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COMPARATIVE STUDY
JOURNAL ARTICLE
MULTICENTER STUDY

Comparison of body mass index, waist circumference, and waist-to-height ratio for predicting the clustering of cardiometabolic risk factors by age in Japanese workers—Japan Epidemiology Collaboration on Occupational Health study

Ai Hori, Akiko Nanri, Nobuaki Sakamoto, Keisuke Kuwahara, Satsue Nagahama, Noritada Kato, Kenji Fukasawa, Kengo Nakamoto, Mayumi Ohtsu, Aki Matsui, Takeshi Kochi, Masafumi Eguchi, Teppei Imai, Akiko Nishihara, Kentaro Tomita, Taizo Murakami, Chii Shimizu, Makiko Shimizu, Toshiaki Miyamoto, Akihiko Uehara, Makoto Yamamoto, Tohru Nakagawa, Shuichiro Yamamoto, Toru Honda, Hiroko Okazaki, Naoko Sasaki, Kayo Kurotani, Ngoc Minh Pham, Isamu Kabe, Tetsuya Mizoue, Tomofumi Sone, Seitaro Dohi
Circulation Journal: Official Journal of the Japanese Circulation Society 2014, 78 (5): 1160-8
24662439

BACKGROUND: Waist-to-height ratio (WHtR) has been suggested as a better screening tool than body mass index (BMI) and waist circumference (WC) for assessing cardiometabolic risk. However, most previous studies did not consider age.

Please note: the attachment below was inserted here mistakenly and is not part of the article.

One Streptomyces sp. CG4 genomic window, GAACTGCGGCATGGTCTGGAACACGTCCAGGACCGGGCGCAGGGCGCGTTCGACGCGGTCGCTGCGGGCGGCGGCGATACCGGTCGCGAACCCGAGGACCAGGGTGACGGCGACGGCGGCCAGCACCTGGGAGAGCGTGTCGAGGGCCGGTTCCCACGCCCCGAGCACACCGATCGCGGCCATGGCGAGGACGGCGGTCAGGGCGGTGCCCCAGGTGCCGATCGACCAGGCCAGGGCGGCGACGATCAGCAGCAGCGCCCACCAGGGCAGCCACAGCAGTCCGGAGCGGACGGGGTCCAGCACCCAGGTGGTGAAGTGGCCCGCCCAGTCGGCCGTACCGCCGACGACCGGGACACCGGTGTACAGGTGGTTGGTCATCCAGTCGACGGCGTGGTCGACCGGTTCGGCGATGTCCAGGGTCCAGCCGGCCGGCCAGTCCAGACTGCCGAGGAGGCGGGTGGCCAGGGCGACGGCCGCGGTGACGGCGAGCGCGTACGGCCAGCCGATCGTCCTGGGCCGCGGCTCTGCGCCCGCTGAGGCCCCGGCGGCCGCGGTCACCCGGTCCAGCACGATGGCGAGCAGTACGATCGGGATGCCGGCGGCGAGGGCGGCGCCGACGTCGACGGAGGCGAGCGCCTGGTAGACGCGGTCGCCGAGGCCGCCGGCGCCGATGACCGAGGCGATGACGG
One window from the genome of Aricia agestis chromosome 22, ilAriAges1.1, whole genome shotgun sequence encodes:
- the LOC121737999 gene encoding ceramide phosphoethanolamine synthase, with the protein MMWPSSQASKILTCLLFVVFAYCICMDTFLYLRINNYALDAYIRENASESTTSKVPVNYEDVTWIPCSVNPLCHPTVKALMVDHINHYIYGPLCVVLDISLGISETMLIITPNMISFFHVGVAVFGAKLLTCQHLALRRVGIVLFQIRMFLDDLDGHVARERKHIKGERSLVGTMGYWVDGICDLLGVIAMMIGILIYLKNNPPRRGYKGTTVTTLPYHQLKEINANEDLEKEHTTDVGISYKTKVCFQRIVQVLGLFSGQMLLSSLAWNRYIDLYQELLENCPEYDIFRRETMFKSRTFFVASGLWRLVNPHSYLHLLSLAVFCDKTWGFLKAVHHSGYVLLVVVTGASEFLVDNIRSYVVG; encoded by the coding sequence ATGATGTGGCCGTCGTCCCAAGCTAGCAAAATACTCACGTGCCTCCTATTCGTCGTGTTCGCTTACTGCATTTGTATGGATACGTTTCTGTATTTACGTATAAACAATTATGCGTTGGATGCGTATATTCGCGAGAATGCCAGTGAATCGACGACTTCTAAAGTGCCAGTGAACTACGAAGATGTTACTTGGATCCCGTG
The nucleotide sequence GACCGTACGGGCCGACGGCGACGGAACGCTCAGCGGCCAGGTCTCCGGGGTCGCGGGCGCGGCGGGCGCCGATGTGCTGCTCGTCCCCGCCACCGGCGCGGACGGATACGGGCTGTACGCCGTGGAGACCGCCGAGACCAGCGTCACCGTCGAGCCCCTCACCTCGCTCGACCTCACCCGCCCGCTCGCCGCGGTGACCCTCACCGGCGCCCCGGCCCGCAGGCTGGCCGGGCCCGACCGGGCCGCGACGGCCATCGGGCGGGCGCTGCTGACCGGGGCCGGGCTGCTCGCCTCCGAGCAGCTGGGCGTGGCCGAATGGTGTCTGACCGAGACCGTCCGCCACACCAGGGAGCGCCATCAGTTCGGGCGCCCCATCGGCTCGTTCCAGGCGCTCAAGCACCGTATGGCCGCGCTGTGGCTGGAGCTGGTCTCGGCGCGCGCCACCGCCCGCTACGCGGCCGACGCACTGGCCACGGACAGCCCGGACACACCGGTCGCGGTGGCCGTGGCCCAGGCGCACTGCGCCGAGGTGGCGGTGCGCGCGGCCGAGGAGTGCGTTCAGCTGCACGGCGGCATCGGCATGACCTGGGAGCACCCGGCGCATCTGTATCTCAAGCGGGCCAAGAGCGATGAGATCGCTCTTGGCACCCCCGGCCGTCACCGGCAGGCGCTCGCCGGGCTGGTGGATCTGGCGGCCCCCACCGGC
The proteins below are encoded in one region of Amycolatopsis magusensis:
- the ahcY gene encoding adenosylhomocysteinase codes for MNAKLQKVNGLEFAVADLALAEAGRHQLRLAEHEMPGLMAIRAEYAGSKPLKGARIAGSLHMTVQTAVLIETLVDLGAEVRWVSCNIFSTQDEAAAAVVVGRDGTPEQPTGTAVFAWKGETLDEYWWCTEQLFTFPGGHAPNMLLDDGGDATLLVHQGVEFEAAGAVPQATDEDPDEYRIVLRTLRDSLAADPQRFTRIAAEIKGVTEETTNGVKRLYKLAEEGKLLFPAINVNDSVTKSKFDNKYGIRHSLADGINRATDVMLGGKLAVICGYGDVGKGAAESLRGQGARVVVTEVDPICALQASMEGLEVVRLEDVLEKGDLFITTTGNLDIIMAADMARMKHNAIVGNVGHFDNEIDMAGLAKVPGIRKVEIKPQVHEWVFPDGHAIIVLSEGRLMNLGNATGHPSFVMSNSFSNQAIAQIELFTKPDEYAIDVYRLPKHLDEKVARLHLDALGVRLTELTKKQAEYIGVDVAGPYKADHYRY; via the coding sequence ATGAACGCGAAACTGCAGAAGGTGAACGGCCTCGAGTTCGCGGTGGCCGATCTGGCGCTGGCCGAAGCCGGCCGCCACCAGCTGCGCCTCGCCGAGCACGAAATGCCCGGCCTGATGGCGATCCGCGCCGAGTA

METHODS AND RESULTS: Participants were 45,618 men and 8,092 women aged 15-84 years who received periodic health checkups in 9 companies in Japan. Clustering of cardiometabolic risk factors was defined by the existence of 2 or more of high blood pressure, hyperglycemia, and dyslipidemia. In both men and women, unadjusted area under the curve (AUC) of the receiver-operating characteristic curve for WHtR in detecting the clustering of cardiometabolic risk factors was significantly higher than that for either BMI or WC; the AUCs for WHtR, BMI, and WC, respectively, were 0.734, 0.705, and 0.717 in men and 0.782, 0.762, and 0.755 in women. After adjustment for age, however, such differences were not observed; the corresponding values were 0.702, 0.701, and 0.696 in men. In women, the age-adjusted AUC for BMI was slightly higher than for other indices (WHtR, 0.721; BMI, 0.726; WC, 0.707).

CONCLUSIONS: The screening performance of WHtR for detecting the clustering cardiometabolic risk factors was not superior to that of BMI.

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